I have a bumper-sticker critique of the identity politics that produced a Democratic Party loss, with the entire political Establishment united in favor of the Democratic Party nominee, in the recent election earlier this month.
That is, Identity Politics Is Regressive Politics.
To support this, there is already the evidence of the stinging defeat of both Democratic Party hopes in the United States, as well as the split the last week within the ranks of progressives in Portland, Oregon, where so easy-going a spokesperson as Cameron Whitten is shouted down when he addresses a group through a purportedly open mike, at the request of a respected participant.
But, faithful to my temptation to see so many instructive political evidence in the history of Eastern Europe, let me haul in that world, so distant in time and space.
The Czechs did not hate the Germans, but they surely felt that they were disrespected, even with autonomy within the Austro-Hungarian Empire. They agitated, and got, following World War One, a homeland of their own. A homeland that was rapaciously gobbled up, within twenty years, by Germany. When, after ten years of German domination and forty of Russian domination, the Czech lands finally regained the freedom of self-rule, the Slovaks pretty soon opted out of the 1919 union.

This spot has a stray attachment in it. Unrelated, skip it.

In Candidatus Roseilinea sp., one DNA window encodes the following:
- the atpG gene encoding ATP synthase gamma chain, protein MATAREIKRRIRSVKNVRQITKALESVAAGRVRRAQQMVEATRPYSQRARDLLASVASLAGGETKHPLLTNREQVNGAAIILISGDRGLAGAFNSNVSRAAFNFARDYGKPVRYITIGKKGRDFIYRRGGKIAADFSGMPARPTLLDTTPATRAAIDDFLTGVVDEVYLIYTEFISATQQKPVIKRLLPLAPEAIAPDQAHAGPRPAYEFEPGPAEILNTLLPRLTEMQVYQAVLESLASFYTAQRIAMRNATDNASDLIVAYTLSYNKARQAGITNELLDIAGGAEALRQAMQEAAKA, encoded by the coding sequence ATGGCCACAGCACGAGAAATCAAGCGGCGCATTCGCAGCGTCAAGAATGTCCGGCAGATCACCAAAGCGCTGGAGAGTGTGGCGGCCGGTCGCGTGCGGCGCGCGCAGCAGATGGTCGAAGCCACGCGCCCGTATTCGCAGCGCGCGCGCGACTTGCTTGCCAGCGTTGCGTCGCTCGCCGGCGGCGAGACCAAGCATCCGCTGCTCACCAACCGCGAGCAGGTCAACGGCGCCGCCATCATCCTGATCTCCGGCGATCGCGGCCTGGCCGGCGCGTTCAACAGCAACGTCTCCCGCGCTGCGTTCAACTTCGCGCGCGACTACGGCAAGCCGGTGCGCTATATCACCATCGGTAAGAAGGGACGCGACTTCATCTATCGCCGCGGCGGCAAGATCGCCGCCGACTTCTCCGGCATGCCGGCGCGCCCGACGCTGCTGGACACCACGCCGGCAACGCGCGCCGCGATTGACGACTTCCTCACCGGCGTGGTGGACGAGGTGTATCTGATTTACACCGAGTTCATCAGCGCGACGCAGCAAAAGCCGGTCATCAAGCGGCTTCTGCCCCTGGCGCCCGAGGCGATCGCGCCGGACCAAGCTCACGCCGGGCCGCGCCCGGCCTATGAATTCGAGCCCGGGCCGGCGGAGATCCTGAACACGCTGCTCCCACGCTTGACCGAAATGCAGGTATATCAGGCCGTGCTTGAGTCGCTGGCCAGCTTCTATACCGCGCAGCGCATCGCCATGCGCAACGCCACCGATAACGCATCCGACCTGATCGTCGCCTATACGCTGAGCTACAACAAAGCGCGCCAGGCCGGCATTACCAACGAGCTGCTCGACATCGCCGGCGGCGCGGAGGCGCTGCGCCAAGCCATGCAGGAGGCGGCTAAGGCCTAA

The Serbs wanted to play the part of the unifiers of all the South Slavs. In pursuit of that aim, there was a secret society within the Serbian government that conspired at the assassination of Archduke Franz Ferdinand, the heir to the throne of Austro-Hungary, and intentionally precipitated World War One, locally referred to in Sarajevo as “the Third Balkan War”.
Corresponding movements among Poles, Croats, Montenegrins, and Magyars helped to destroy the multi-ethnic, relatively liberal and if casually brutal then generally peaceful, Austro-Hungarian Empire. It wasn’t an oppressive association of a multitude of different ethnicities, so much as something that did not give each and every group its own stomping ground, its own, as we say nowadays, “space”.
The break-up promoted a period of radical instability, coups and counter-coups, and fascism, followed by the submersion of the entire area in the Communist tide of the Cold War.
The very same insistence upon national identities is plaguing the European Union today, and has already contributed to (arguably decisively caused) the recent British withdrawal, and perhaps to the break-up of the whole enterprise.